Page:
In short: "So we know a lot, and these new devices put the media in the hands of children at too young an age and are not filtered, and it is necessary to filter them." Filters are parents. "
Many in the field of control and filter take great trouble to say that they are not anti-technology in general. Kamenetz, the author, suggests this general rule: "Enjoy the screens, not too much, most of them together" (a nod to Michael Pollan's guidelines for healthy eating: "Eat food, not too much, especially plants"). Common Sense Media, the non-profit organization that advises parents on children's media, led the "Truth About Tech" campaign with technology leaders presented last month. However, they are the embodiment of the nuanced approach: "We believe that technology can be genuinely beneficial for children if you find good quality content (that's why we rate and review all types of media), and if they use it in balance with others. parts of their lives, "spokeswoman Karen Zuercher said by email.
Still, parents are realizing that they can not filter screens on their own; They need to recruit other parents and schools of the same opinion. DeeDee Schroeder, a Bechtel lawyer who lives in San Francisco, gave her two older daughters phones when they were in seventh grade, before knowing the consequences. Now they will "disappear into their rooms with laptops and watch Netflix, I feel it's too late to contact them." Not only does she think that they no longer hear her, but she has seen a daughter "disappear on her phone" and worries that she will be diverted along a path of anxiety and body image problems, echoing some of the most terrifying early research about The effects of smartphones on the mental health of adolescents.
So Schroeder turned his attention to his two youngest children, who are instead entering their early years when the reaction of smartphones is gaining strength: "I'm going to do everything in my power so this does not hurt me. come back. "
"This is iPhone celibacy!"
Schroeder discovered the promise of Wait Until 8th, initiated last year by a mother in Texas, who asks parents to enroll 10 families in their child's grade level, who will postpone giving them a smartphone up to the eighth grade. Schroeder and another mom convinced 15 families to sign the promise. "I'm like, there's nobody doing anything about it, the government is not doing anything, the schools are not doing it, we need an effort from the community." When Schroeder spoke about the commitment in a school meeting about the use of technology, most of the parents, many of them working in technology companies, were interested and excited. Fifteen families signed the promise; not all. A father, who is the CEO of a technology company, says Schroeder, snorted: "This is the celibacy of the iPhone!"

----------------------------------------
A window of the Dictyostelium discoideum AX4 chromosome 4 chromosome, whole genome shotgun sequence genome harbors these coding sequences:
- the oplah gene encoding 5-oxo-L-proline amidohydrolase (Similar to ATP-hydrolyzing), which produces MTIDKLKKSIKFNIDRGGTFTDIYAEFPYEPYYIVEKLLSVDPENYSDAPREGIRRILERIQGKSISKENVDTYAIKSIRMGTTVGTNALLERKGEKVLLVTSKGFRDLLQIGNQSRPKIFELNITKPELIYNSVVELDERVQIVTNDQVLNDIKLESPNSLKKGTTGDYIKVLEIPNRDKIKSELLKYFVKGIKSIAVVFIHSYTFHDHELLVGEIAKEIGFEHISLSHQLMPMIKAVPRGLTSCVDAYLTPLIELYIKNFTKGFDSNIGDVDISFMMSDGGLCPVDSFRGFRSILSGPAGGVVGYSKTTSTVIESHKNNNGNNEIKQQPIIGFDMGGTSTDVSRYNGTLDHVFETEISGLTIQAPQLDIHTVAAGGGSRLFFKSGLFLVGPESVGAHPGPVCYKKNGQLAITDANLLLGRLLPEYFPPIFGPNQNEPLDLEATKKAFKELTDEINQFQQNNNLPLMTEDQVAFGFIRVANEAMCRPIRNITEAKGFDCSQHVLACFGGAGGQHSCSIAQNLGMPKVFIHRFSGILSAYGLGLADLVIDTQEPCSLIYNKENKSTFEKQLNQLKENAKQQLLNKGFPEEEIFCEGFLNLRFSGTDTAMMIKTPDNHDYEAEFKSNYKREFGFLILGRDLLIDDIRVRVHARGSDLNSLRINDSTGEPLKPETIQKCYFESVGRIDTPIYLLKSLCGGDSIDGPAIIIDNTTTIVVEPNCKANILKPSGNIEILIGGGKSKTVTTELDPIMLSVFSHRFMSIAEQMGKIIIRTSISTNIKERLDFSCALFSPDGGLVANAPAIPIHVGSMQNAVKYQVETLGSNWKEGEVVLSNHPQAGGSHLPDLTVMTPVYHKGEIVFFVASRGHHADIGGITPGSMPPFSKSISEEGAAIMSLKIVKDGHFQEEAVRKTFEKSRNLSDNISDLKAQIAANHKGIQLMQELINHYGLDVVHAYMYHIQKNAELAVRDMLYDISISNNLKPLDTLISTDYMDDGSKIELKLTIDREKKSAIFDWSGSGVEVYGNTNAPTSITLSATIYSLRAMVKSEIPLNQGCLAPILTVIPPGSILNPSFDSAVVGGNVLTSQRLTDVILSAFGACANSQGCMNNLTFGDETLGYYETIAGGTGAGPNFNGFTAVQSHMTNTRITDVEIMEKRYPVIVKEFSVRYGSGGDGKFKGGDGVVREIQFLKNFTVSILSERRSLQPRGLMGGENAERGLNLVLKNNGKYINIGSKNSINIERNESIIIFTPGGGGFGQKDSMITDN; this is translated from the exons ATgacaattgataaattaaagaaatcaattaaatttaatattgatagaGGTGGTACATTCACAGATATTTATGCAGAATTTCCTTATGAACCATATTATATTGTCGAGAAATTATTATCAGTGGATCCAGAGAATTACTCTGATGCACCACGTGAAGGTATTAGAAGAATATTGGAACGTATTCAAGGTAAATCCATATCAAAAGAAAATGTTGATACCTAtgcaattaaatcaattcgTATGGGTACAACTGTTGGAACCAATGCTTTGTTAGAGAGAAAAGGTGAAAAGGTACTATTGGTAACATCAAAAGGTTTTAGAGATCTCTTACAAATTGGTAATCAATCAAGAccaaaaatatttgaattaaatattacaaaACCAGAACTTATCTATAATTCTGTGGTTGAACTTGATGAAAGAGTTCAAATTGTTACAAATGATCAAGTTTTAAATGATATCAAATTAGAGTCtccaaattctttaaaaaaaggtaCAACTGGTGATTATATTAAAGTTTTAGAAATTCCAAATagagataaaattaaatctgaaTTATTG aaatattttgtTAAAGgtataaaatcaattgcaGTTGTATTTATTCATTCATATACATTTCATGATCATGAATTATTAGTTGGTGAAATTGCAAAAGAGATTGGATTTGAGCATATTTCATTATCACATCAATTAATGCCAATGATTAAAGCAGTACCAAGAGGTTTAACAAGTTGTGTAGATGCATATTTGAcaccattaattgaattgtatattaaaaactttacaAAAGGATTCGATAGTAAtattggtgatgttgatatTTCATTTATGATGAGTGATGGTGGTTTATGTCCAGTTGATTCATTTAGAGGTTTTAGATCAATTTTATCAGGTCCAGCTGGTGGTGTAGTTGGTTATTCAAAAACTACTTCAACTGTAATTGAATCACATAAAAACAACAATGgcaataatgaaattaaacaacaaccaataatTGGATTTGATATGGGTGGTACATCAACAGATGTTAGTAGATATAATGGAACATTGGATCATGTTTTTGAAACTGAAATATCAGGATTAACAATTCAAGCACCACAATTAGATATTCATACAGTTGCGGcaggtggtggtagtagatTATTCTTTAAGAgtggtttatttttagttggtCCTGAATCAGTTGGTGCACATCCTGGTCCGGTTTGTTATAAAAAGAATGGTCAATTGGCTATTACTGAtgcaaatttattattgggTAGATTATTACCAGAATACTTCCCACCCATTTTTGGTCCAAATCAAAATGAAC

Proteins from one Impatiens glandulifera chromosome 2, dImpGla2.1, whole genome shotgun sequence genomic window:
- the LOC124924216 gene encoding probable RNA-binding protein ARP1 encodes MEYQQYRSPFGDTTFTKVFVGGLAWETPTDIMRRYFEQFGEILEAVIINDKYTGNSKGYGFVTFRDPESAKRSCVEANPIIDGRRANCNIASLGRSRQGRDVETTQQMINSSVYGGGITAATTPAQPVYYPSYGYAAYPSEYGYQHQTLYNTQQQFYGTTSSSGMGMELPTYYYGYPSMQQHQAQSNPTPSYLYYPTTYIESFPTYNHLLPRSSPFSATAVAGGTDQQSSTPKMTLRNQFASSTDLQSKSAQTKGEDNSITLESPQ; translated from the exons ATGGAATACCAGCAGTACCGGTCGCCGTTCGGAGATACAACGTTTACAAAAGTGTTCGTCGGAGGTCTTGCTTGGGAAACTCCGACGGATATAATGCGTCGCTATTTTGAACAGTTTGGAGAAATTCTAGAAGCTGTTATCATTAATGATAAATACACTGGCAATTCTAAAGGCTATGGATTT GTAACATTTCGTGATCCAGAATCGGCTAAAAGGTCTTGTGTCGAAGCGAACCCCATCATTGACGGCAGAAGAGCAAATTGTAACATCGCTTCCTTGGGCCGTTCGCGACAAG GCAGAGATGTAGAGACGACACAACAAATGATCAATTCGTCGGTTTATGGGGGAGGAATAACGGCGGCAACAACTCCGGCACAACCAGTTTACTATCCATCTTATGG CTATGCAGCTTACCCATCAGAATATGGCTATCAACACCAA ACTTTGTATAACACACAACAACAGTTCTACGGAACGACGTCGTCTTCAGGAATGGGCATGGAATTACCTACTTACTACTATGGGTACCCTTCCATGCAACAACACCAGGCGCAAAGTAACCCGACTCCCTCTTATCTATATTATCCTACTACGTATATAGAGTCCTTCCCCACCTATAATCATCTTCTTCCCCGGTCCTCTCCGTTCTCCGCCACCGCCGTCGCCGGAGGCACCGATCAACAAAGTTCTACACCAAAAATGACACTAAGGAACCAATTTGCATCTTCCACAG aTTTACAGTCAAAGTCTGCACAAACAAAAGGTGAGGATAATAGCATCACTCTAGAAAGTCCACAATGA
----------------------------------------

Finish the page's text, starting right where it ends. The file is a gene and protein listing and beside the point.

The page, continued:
Schroeder acknowledges that "Wait Until 8th has the sound of a sexual prohibition." However, he insists that he is not abolitionist: "We are so frustrated with that response." Since your private school already uses an iPad curriculum, part of the promise is to educate them about the technology, give them route rules before handing over the keys. "We want our children to be more knowledgeable about technology than the average child."
Two years after the car trip, Riddhi has not really changed her mind about the impossibility of her and her husband delivering their screens. Even so, they have improvised a viable policy: she postpones sending emails while her daughter is awake, and limits her CNN sessions to about 20 minutes, whereas before "it was the soundtrack of our lives". The other night, he had to take a work call during the night to try to convince a candidate to join his company, while his daughter continued to cry on the phone, singing "¡imagen, babe!" (He wanted Riddhi to take a picture that he could see immediately, enraptured). )
"Half of my brain felt guilty for setting a bad example, so sometimes it feels like a battle between a race and being a 'good mother'."
Because her daughter seemed obsessed with watching videos of herself, Riddhi stopped letting her see them, reducing her screen view to only half an hour of Elmo on weekends. She hopes that is the right thing to do. "I would say that the potential harm to children is probably less acute than the damage to the psyche of the parents."
That, she admits, is based on zero evidence, but the fact that it feels true touches the heart of the parental debate: it is far from being only about children; He says as much, if not more, about the parents and their anxieties.
In fact, the AAP policy also includes guidelines for parental screen time, citing studies that indicate that parents on their phones interact less with their children, may have more conflicts with them and their own use is a possible predictor of the habits of their children. There is nothing like trying to regulate your own use of the phone to take home the compulsive thing that has become our relationship with our device.
Where are our parents to establish the limits?
Parents do not need scientific research to tell them that phones can be dangerous; They can deduce the evils from their own excessive use. Julie, the proudly anti-adolescent mother, knows that social networks can depress a child because she herself feels anxious when she travels through "all these amazing lives" on Facebook, and she has to remind herself every moment she watches other people Online is a time when you are not working on your own goals. She had to train, as a mother, to leave the phone as well.
In the same way, Riddhi understands that her little brain can not handle a lot of applications for grandiloquent children, especially because she is an adult woman who feels her attention is fraying with constant notifications. Setting rules for your children is easier than attacking your own behavior. Where are our controls and balances? Where are our parents to establish the limits? Sometimes it would be a great relief for mom and dad or another qualified authority to snatch the phone from our hands and set some house rules.